This week En+ Group pledged to reach net zero greenhouse gas emissions by 2050 with a reduction of at least 35 per cent by 2030, the most demanding near-term target yet set by any global aluminium company.
True, as governments everywhere start to focus on the UN Climate Conference in Glasgow this November, an increasing number of the world’s biggest companies are committing to net zero and that is terrific news. But so far, many of the greatest commitments have come from the smaller emitters, retail and service businesses, in particular.
This is not enough. Every business must play its part and every reduction in greenhouse gases is welcome, but to meet the challenge head on, we need the world’s largest industrial polluters to fundamentally transform the way they do business.
These are the seven most energy intensive industries — cement, steel, plastics, aviation, shipping, transport and aluminium — which the UN has deemed to be the most challenging for emissions reductions, the “hard to abate”.
For our industry, there is an inherent contradiction. Aluminium is a metal of the future. Light yet durable and almost infinitely recyclable, aluminium is a key enabler on the path towards a more sustainable economy and a post-Covid ‘green’ recovery.
Its use reduces carbon footprint across a number of key sectors, such as electric vehicles, sustainable packaging, building and construction, aerospace and others. Yet the carbon footprint of aluminium production can be a major issue, largely as a result of energy-intensive smelter emissions.
EN+ tends to beat most other aluminium producers on emissions, thanks to our huge supply of clean electricity from hydropower (rather than a coal-fired supply): our smelter emissions are 2.6 tonnes of CO2 equivalent per tonne of aluminium. The world average for the same scope is around 12.5 tonnes and from a typical Chinese coal-fired smelter, as much as 16 tonnes.
We will follow a science-based pathway designed to align with the vision set out by the Paris Agreement and the green deals emerging from governments around the world.
But meeting our new GHG reduction targets for ourselves will not be easy as they cover absolute emissions across all of our operations, including alumina production plus heat and electricity production.
We have already picked the low-hanging fruit. The entire aluminium industry needs a decarbonisation strategy that is both broad and deep. Our own internally developed inert anode technology used in aluminium smelting is a breakthrough climate change-beating technology. Already in production trials, it can turn what is a huge C02 emitting industrial process to one that emits zero emissions. Nevertheless, even this pioneering science will not be enough on its own.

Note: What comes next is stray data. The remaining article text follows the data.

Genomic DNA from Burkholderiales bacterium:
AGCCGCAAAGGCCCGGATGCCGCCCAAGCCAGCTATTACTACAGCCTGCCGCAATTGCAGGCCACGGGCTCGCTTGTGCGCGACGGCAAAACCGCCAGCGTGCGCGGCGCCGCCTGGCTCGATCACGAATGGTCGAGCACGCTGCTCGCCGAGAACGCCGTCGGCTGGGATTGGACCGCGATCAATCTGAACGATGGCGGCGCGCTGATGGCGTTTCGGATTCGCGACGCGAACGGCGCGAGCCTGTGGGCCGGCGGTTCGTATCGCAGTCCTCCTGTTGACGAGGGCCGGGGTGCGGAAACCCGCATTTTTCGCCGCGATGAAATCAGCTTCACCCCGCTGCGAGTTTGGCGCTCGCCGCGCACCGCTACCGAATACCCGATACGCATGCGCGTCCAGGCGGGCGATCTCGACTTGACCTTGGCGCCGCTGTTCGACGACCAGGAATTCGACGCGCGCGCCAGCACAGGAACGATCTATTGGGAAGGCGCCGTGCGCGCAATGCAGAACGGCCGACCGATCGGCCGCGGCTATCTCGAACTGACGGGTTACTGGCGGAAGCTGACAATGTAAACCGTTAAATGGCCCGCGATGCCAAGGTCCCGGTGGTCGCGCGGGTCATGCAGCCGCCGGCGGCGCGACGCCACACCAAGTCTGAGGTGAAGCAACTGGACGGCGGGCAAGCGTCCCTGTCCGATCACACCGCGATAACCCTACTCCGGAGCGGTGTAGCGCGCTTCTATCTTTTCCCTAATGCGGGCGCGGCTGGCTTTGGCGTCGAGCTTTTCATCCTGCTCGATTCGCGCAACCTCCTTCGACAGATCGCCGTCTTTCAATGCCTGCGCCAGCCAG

The sector needs to collaborate with the logistics and shipping industries, responsible for sending the metal in all its forms, right around the world. Improving the recovery and recycling of aluminium scrap could also reduce the need for primary material by 15 per cent, saving roughly the same emissions per year as all of Spain.
Small-scale use of carbon capture could also play an important role and, for the last-mile industrial activity that proves impossible to mitigate within the boundaries of current scientific knowhow, nature-based solutions offer huge potential.
Few of these innovations in infrastructure or technology can be achieved by one business alone, but require a united front — within the industry, with other sectors and with global policymakers.
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If the past year has taught us anything, it is not to underestimate our amazing potential for rapid scientific advancement when we have a clear mission and strong incentives for collaboration.
Our announcement is just one part of the journey — a statement of intent aimed at sparking collective efforts and catalysing innovation. Because, however ambitious, net zero from the leaders in our sector will not be enough if decarbonisation stalls across the industry as a whole.
Lord Barker of Battle is the executive chairman of En+ Group and a former UK energy minister
The Commodities Note is an online commentary on the industry from the Financial Times